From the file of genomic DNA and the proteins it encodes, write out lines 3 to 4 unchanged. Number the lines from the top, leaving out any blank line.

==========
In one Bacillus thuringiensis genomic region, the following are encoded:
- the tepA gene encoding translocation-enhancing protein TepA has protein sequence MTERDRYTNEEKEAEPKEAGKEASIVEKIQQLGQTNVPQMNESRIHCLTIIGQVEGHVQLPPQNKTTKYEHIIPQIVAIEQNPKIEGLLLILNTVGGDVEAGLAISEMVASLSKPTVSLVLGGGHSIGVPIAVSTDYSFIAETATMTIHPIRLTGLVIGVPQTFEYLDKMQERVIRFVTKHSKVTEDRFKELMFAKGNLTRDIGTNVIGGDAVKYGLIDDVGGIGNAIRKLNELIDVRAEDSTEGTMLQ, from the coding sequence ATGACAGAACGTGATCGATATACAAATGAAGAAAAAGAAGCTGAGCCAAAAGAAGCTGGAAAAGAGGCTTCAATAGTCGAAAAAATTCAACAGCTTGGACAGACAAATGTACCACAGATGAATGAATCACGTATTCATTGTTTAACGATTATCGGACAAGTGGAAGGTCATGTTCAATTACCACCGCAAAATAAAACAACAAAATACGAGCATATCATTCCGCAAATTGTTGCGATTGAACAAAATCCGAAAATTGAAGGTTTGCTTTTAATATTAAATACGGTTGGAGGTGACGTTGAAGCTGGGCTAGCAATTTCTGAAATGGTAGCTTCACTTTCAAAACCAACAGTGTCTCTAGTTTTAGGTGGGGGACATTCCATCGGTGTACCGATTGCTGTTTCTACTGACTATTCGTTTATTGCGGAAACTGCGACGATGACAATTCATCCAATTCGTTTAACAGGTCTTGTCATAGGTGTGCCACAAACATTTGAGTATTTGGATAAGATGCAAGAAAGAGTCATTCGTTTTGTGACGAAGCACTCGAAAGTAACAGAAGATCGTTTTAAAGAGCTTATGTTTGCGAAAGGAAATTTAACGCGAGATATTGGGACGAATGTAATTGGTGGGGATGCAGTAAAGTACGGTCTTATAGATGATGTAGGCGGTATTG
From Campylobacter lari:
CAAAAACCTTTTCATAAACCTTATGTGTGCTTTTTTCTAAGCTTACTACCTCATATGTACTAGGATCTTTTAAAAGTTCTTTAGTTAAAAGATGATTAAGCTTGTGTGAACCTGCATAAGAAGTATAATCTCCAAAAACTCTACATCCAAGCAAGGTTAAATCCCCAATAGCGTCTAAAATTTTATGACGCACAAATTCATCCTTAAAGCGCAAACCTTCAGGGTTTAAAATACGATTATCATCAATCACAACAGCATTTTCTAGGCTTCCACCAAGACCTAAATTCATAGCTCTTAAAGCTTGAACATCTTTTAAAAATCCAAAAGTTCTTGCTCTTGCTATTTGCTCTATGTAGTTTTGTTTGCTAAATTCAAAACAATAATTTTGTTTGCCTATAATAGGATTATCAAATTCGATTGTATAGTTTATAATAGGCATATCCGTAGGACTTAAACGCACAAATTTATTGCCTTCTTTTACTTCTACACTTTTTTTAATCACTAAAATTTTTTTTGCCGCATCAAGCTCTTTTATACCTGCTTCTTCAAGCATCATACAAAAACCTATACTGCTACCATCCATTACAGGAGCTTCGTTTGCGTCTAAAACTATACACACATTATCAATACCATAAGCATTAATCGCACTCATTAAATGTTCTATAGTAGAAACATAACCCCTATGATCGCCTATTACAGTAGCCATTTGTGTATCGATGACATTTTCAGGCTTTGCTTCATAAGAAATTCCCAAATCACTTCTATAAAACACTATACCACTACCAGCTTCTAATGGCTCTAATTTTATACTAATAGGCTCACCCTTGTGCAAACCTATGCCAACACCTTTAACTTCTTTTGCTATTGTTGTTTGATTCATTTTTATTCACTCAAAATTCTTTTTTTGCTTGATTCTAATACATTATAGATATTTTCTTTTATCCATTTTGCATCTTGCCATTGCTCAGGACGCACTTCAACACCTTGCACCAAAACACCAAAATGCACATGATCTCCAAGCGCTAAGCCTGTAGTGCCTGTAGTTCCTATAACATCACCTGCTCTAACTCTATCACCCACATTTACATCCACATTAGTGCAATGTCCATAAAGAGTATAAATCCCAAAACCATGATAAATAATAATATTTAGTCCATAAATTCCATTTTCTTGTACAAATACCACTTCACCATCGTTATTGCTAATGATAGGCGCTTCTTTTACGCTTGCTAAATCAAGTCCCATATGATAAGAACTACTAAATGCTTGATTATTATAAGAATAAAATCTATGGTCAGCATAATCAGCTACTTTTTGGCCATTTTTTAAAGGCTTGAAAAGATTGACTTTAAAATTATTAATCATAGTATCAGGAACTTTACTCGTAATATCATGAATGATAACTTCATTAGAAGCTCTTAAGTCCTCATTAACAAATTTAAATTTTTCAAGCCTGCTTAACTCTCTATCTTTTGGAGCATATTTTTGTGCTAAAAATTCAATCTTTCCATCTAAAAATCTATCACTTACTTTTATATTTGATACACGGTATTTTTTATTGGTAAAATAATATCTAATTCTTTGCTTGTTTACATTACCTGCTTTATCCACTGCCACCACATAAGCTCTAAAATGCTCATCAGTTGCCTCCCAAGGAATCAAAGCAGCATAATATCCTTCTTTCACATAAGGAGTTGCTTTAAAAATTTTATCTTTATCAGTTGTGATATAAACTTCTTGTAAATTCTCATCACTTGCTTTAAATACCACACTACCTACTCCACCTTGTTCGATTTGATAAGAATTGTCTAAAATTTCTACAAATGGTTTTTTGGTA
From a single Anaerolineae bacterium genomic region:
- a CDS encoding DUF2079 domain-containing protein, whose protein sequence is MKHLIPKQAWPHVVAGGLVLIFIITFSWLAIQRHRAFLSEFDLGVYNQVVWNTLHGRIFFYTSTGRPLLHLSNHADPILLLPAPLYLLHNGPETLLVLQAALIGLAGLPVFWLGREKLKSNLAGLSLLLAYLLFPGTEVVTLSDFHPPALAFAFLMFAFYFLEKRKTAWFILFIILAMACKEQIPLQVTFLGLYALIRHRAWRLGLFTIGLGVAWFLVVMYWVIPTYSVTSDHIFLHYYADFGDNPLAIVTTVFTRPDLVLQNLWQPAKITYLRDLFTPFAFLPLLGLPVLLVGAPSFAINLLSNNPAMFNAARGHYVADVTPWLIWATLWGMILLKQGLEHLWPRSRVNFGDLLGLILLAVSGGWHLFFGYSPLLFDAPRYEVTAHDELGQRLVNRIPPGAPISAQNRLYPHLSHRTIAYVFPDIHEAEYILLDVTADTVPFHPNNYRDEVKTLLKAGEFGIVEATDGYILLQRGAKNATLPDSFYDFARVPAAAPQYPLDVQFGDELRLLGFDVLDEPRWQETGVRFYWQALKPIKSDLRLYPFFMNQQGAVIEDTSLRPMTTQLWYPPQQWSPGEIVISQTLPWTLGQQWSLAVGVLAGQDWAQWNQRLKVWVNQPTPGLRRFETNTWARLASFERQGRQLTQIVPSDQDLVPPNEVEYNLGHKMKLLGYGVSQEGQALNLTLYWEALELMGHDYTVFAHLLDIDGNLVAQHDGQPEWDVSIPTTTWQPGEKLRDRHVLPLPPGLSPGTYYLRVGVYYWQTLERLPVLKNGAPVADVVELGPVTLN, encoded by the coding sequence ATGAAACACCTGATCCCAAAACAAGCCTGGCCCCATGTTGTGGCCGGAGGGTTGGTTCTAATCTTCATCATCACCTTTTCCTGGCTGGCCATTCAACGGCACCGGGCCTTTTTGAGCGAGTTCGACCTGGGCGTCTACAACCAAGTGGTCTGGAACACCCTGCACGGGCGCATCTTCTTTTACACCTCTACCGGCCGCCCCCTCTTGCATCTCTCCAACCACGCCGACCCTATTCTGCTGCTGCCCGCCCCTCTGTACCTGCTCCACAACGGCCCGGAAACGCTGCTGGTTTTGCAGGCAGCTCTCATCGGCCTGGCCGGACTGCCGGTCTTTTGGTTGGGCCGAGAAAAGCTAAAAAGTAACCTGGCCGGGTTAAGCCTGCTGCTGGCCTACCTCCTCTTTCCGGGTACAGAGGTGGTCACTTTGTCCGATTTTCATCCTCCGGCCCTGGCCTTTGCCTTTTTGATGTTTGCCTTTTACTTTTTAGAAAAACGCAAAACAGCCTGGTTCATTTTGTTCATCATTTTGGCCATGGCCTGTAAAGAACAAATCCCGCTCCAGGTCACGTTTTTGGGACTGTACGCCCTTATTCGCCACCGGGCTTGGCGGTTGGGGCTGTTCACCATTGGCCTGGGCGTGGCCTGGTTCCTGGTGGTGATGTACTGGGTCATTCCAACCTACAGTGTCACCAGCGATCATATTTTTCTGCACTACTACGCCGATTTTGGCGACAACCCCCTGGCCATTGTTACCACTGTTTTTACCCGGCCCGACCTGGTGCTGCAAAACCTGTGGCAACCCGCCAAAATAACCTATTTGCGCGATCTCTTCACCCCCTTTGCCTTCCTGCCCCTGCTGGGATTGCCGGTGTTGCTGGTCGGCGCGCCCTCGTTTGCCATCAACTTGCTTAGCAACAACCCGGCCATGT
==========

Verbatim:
From Campylobacter lari:
CAAAAACCTTTTCATAAACCTTATGTGTGCTTTTTTCTAAGCTTACTACCTCATATGTACTAGGATCTTTTAAAAGTTCTTTAGTTAAAAGATGATTAAGCTTGTGTGAACCTGCATAAGAAGTATAATCTCCAAAAACTCTACATCCAAGCAAGGTTAAATCCCCAATAGCGTCTAAAATTTTATGACGCACAAATTCATCCTTAAAGCGCAAACCTTCAGGGTTTAAAATACGATTATCATCAATCACAACAGCATTTTCTAGGCTTCCACCAAGACCTAAATTCATAGCTCTTAAAGCTTGAACATCTTTTAAAAATCCAAAAGTTCTTGCTCTTGCTATTTGCTCTATGTAGTTTTGTTTGCTAAATTCAAAACAATAATTTTGTTTGCCTATAATAGGATTATCAAATTCGATTGTATAGTTTATAATAGGCATATCCGTAGGACTTAAACGCACAAATTTATTGCCTTCTTTTACTTCTACACTTTTTTTAATCACTAAAATTTTTTTTGCCGCATCAAGCTCTTTTATACCTGCTTCTTCAAGCATCATACAAAAACCTATACTGCTACCATCCATTACAGGAGCTTCGTTTGCGTCTAAAACTATACACACATTATCAATACCATAAGCATTAATCGCACTCATTAAATGTTCTATAGTAGAAACATAACCCCTATGATCGCCTATTACAGTAGCCATTTGTGTATCGATGACATTTTCAGGCTTTGCTTCATAAGAAATTCCCAAATCACTTCTATAAAACACTATACCACTACCAGCTTCTAATGGCTCTAATTTTATACTAATAGGCTCACCCTTGTGCAAACCTATGCCAACACCTTTAACTTCTTTTGCTATTGTTGTTTGATTCATTTTTATTCACTCAAAATTCTTTTTTTGCTTGATTCTAATACATTATAGATATTTTCTTTTATCCATTTTGCATCTTGCCATTGCTCAGGACGCACTTCAACACCTTGCACCAAAACACCAAAATGCACATGATCTCCAAGCGCTAAGCCTGTAGTGCCTGTAGTTCCTATAACATCACCTGCTCTAACTCTATCACCCACATTTACATCCACATTAGTGCAATGTCCATAAAGAGTATAAATCCCAAAACCATGATAAATAATAATATTTAGTCCATAAATTCCATTTTCTTGTACAAATACCACTTCACCATCGTTATTGCTAATGATAGGCGCTTCTTTTACGCTTGCTAAATCAAGTCCCATATGATAAGAACTACTAAATGCTTGATTATTATAAGAATAAAATCTATGGTCAGCATAATCAGCTACTTTTTGGCCATTTTTTAAAGGCTTGAAAAGATTGACTTTAAAATTATTAATCATAGTATCAGGAACTTTACTCGTAATATCATGAATGATAACTTCATTAGAAGCTCTTAAGTCCTCATTAACAAATTTAAATTTTTCAAGCCTGCTTAACTCTCTATCTTTTGGAGCATATTTTTGTGCTAAAAATTCAATCTTTCCATCTAAAAATCTATCACTTACTTTTATATTTGATACACGGTATTTTTTATTGGTAAAATAATATCTAATTCTTTGCTTGTTTACATTACCTGCTTTATCCACTGCCACCACATAAGCTCTAAAATGCTCATCAGTTGCCTCCCAAGGAATCAAAGCAGCATAATATCCTTCTTTCACATAAGGAGTTGCTTTAAAAATTTTATCTTTATCAGTTGTGATATAAACTTCTTGTAAATTCTCATCACTTGCTTTAAATACCACACTACCTACTCCACCTTGTTCGATTTGATAAGAATTGTCTAAAATTTCTACAAATGGTTTTTTGGTA